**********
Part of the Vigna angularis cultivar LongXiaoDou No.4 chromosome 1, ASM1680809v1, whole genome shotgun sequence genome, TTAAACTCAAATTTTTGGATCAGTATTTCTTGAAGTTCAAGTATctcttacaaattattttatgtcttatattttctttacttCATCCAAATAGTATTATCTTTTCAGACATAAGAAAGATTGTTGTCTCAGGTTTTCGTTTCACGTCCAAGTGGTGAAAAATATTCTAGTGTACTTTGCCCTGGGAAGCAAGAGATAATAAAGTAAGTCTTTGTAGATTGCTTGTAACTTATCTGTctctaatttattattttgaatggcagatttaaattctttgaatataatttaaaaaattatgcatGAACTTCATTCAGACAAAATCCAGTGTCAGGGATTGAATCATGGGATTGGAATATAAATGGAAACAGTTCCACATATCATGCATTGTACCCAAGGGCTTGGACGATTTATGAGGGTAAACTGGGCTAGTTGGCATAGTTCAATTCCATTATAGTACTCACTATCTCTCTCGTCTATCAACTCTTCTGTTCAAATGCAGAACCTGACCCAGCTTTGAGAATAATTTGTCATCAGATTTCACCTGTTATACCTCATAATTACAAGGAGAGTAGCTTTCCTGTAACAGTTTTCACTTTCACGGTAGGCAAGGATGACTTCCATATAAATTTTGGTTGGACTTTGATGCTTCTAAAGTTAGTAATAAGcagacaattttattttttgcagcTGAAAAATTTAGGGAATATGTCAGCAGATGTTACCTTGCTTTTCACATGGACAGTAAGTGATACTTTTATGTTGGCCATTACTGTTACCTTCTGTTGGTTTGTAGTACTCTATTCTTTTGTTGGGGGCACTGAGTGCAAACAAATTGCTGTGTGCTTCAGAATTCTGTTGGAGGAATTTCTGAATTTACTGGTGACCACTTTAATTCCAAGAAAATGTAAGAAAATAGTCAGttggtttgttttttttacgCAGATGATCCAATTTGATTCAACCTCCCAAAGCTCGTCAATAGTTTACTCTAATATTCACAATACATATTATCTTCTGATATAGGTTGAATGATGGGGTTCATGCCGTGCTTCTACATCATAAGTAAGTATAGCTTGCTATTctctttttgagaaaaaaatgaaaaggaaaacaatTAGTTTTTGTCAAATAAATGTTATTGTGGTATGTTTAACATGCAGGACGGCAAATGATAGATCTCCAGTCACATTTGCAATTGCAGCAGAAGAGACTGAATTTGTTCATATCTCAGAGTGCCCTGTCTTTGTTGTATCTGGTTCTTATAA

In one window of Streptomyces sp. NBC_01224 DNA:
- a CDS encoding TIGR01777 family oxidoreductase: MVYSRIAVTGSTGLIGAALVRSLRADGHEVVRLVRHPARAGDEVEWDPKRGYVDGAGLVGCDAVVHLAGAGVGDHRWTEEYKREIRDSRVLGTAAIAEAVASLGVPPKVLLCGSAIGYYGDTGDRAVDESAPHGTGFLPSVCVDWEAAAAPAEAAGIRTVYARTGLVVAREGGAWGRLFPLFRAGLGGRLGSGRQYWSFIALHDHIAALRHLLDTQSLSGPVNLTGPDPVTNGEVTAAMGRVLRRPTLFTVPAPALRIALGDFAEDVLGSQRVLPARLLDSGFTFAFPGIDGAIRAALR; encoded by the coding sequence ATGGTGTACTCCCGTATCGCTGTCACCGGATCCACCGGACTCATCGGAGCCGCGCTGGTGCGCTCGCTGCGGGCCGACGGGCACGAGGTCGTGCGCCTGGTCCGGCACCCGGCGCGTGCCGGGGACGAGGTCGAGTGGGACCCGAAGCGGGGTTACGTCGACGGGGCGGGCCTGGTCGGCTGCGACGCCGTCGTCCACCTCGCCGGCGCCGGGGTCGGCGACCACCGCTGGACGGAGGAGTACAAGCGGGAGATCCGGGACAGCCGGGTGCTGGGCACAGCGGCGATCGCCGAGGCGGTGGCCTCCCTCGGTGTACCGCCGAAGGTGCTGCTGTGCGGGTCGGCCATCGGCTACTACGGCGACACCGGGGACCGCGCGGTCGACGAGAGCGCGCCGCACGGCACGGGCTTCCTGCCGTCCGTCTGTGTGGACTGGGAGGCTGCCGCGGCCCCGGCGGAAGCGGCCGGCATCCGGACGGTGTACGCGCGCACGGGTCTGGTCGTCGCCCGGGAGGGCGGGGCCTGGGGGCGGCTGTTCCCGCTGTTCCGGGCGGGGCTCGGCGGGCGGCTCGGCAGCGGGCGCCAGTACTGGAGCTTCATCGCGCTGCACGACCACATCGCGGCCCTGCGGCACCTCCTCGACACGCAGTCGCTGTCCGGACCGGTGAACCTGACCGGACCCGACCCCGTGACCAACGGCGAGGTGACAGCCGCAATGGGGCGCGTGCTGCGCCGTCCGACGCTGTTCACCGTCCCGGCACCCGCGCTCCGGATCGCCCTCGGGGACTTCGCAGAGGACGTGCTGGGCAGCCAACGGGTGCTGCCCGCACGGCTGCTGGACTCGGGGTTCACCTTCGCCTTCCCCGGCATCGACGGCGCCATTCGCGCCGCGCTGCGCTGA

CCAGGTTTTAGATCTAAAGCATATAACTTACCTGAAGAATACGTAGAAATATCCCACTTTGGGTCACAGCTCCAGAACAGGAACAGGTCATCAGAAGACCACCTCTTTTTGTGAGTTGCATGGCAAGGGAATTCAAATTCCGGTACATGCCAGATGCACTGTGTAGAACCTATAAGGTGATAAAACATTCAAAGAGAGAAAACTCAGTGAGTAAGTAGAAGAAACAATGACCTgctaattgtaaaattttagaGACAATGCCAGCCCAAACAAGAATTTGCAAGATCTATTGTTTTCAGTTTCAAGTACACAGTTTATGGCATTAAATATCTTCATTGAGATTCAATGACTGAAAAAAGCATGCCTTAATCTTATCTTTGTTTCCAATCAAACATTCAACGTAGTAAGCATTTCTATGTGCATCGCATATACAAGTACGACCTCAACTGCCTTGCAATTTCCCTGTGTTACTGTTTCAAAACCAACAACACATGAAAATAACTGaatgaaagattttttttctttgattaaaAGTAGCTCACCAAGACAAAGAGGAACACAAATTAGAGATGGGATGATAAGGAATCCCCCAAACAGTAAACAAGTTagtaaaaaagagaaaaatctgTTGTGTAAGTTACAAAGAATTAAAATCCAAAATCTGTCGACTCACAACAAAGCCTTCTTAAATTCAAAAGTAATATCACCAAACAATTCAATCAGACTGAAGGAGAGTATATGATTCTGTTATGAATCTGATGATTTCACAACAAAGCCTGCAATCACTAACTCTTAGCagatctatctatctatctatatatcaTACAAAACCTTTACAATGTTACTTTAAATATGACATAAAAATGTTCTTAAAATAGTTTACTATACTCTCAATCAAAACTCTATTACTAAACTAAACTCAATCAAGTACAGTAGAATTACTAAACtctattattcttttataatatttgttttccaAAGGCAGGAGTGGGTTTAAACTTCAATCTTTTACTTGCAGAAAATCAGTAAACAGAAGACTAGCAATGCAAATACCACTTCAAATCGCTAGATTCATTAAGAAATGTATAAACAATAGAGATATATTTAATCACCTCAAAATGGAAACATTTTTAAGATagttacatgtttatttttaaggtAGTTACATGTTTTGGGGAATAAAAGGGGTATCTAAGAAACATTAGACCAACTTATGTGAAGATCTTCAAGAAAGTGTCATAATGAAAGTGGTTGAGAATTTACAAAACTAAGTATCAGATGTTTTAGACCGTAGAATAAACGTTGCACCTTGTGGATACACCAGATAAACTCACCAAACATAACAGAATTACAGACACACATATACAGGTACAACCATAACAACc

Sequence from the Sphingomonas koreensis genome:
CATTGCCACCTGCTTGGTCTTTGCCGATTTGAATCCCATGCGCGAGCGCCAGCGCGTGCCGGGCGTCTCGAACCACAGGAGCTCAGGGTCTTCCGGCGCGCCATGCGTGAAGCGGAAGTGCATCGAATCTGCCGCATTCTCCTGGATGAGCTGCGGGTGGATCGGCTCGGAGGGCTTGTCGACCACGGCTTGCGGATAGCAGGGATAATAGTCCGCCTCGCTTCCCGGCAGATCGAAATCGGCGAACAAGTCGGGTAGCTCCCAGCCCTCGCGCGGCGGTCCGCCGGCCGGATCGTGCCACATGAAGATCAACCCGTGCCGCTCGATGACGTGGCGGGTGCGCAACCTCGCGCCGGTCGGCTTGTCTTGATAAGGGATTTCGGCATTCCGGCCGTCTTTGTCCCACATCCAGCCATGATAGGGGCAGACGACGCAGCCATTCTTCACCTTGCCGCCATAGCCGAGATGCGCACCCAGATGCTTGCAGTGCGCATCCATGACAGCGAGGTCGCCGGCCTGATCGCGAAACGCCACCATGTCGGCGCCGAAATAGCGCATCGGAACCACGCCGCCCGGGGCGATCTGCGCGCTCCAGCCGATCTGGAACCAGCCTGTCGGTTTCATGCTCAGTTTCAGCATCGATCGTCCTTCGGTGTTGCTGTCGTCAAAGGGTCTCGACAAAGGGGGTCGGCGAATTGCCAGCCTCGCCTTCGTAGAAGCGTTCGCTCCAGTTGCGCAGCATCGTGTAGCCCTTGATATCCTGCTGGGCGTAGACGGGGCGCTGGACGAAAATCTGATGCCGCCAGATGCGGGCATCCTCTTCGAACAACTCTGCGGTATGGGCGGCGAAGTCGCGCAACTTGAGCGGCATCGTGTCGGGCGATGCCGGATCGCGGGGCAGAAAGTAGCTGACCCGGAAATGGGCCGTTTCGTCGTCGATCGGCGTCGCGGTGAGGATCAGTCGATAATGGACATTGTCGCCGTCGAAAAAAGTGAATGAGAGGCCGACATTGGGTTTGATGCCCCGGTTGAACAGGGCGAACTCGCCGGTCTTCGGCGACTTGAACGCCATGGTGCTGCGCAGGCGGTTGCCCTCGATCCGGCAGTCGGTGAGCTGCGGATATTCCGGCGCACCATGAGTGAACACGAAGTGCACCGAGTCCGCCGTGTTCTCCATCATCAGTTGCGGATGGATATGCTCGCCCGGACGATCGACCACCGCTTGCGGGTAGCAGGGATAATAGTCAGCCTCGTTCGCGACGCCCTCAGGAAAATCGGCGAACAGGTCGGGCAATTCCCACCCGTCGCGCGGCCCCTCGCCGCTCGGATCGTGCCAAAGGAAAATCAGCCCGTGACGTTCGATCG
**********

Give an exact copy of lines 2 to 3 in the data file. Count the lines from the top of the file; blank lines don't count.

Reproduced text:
In one window of Streptomyces sp. NBC_01224 DNA:
- a CDS encoding TIGR01777 family oxidoreductase: MVYSRIAVTGSTGLIGAALVRSLRADGHEVVRLVRHPARAGDEVEWDPKRGYVDGAGLVGCDAVVHLAGAGVGDHRWTEEYKREIRDSRVLGTAAIAEAVASLGVPPKVLLCGSAIGYYGDTGDRAVDESAPHGTGFLPSVCVDWEAAAAPAEAAGIRTVYARTGLVVAREGGAWGRLFPLFRAGLGGRLGSGRQYWSFIALHDHIAALRHLLDTQSLSGPVNLTGPDPVTNGEVTAAMGRVLRRPTLFTVPAPALRIALGDFAEDVLGSQRVLPARLLDSGFTFAFPGIDGAIRAALR; encoded by the coding sequence ATGGTGTACTCCCGTATCGCTGTCACCGGATCCACCGGACTCATCGGAGCCGCGCTGGTGCGCTCGCTGCGGGCCGACGGGCACGAGGTCGTGCGCCTGGTCCGGCACCCGGCGCGTGCCGGGGACGAGGTCGAGTGGGACCCGAAGCGGGGTTACGTCGACGGGGCGGGCCTGGTCGGCTGCGACGCCGTCGTCCACCTCGCCGGCGCCGGGGTCGGCGACCACCGCTGGACGGAGGAGTACAAGCGGGAGATCCGGGACAGCCGGGTGCTGGGCACAGCGGCGATCGCCGAGGCGGTGGCCTCCCTCGGTGTACCGCCGAAGGTGCTGCTGTGCGGGTCGGCCATCGGCTACTACGGCGACACCGGGGACCGCGCGGTCGACGAGAGCGCGCCGCACGGCACGGGCTTCCTGCCGTCCGTCTGTGTGGACTGGGAGGCTGCCGCGGCCCCGGCGGAAGCGGCCGGCATCCGGACGGTGTACGCGCGCACGGGTCTGGTCGTCGCCCGGGAGGGCGGGGCCTGGGGGCGGCTGTTCCCGCTGTTCCGGGCGGGGCTCGGCGGGCGGCTCGGCAGCGGGCGCCAGTACTGGAGCTTCATCGCGCTGCACGACCACATCGCGGCCCTGCGGCACCTCCTCGACACGCAGTCGCTGTCCGGACCGGTGAACCTGACCGGACCCGACCCCGTGACCAACGGCGAGGTGACAGCCGCAATGGGGCGCGTGCTGCGCCGTCCGACGCTGTTCACCGTCCCGGCACCCGCGCTCCGGATCGCCCTCGGGGACTTCGCAGAGGACGTGCTGGGCAGCCAACGGGTGCTGCCCGCACGGCTGCTGGACTCGGGGTTCACCTTCGCCTTCCCCGGCATCGACGGCGCCATTCGCGCCGCGCTGCGCTGA